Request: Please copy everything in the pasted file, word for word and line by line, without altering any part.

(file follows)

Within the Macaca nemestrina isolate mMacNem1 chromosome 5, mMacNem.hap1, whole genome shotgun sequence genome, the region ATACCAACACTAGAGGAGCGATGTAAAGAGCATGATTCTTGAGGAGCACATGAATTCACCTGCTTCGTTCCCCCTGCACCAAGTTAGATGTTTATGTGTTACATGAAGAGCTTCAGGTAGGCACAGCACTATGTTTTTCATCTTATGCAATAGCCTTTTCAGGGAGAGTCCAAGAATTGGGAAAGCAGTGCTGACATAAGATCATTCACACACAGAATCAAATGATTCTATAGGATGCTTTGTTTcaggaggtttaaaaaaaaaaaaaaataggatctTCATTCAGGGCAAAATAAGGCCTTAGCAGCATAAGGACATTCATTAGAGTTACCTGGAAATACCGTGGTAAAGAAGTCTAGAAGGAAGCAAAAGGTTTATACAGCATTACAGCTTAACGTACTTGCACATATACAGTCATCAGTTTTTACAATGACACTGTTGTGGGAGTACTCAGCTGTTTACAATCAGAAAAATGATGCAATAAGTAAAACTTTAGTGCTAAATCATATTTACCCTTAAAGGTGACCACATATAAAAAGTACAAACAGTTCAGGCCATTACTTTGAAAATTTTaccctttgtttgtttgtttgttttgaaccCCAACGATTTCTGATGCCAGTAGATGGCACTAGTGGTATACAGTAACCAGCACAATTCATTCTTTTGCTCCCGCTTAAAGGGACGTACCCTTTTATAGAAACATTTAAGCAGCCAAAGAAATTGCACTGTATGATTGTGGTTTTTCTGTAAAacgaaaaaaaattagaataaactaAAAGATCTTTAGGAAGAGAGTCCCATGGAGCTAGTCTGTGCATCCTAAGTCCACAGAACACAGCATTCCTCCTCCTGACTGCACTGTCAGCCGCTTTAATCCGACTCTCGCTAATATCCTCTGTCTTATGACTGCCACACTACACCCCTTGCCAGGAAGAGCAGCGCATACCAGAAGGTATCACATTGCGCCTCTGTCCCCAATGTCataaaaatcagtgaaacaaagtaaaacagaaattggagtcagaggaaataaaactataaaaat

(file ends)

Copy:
Within the Macaca nemestrina isolate mMacNem1 chromosome 5, mMacNem.hap1, whole genome shotgun sequence genome, the region ATACCAACACTAGAGGAGCGATGTAAAGAGCATGATTCTTGAGGAGCACATGAATTCACCTGCTTCGTTCCCCCTGCACCAAGTTAGATGTTTATGTGTTACATGAAGAGCTTCAGGTAGGCACAGCACTATGTTTTTCATCTTATGCAATAGCCTTTTCAGGGAGAGTCCAAGAATTGGGAAAGCAGTGCTGACATAAGATCATTCACACACAGAATCAAATGATTCTATAGGATGCTTTGTTTcaggaggtttaaaaaaaaaaaaaaataggatctTCATTCAGGGCAAAATAAGGCCTTAGCAGCATAAGGACATTCATTAGAGTTACCTGGAAATACCGTGGTAAAGAAGTCTAGAAGGAAGCAAAAGGTTTATACAGCATTACAGCTTAACGTACTTGCACATATACAGTCATCAGTTTTTACAATGACACTGTTGTGGGAGTACTCAGCTGTTTACAATCAGAAAAATGATGCAATAAGTAAAACTTTAGTGCTAAATCATATTTACCCTTAAAGGTGACCACATATAAAAAGTACAAACAGTTCAGGCCATTACTTTGAAAATTTTaccctttgtttgtttgtttgttttgaaccCCAACGATTTCTGATGCCAGTAGATGGCACTAGTGGTATACAGTAACCAGCACAATTCATTCTTTTGCTCCCGCTTAAAGGGACGTACCCTTTTATAGAAACATTTAAGCAGCCAAAGAAATTGCACTGTATGATTGTGGTTTTTCTGTAAAacgaaaaaaaattagaataaactaAAAGATCTTTAGGAAGAGAGTCCCATGGAGCTAGTCTGTGCATCCTAAGTCCACAGAACACAGCATTCCTCCTCCTGACTGCACTGTCAGCCGCTTTAATCCGACTCTCGCTAATATCCTCTGTCTTATGACTGCCACACTACACCCCTTGCCAGGAAGAGCAGCGCATACCAGAAGGTATCACATTGCGCCTCTGTCCCCAATGTCataaaaatcagtgaaacaaagtaaaacagaaattggagtcagaggaaataaaactataaaaat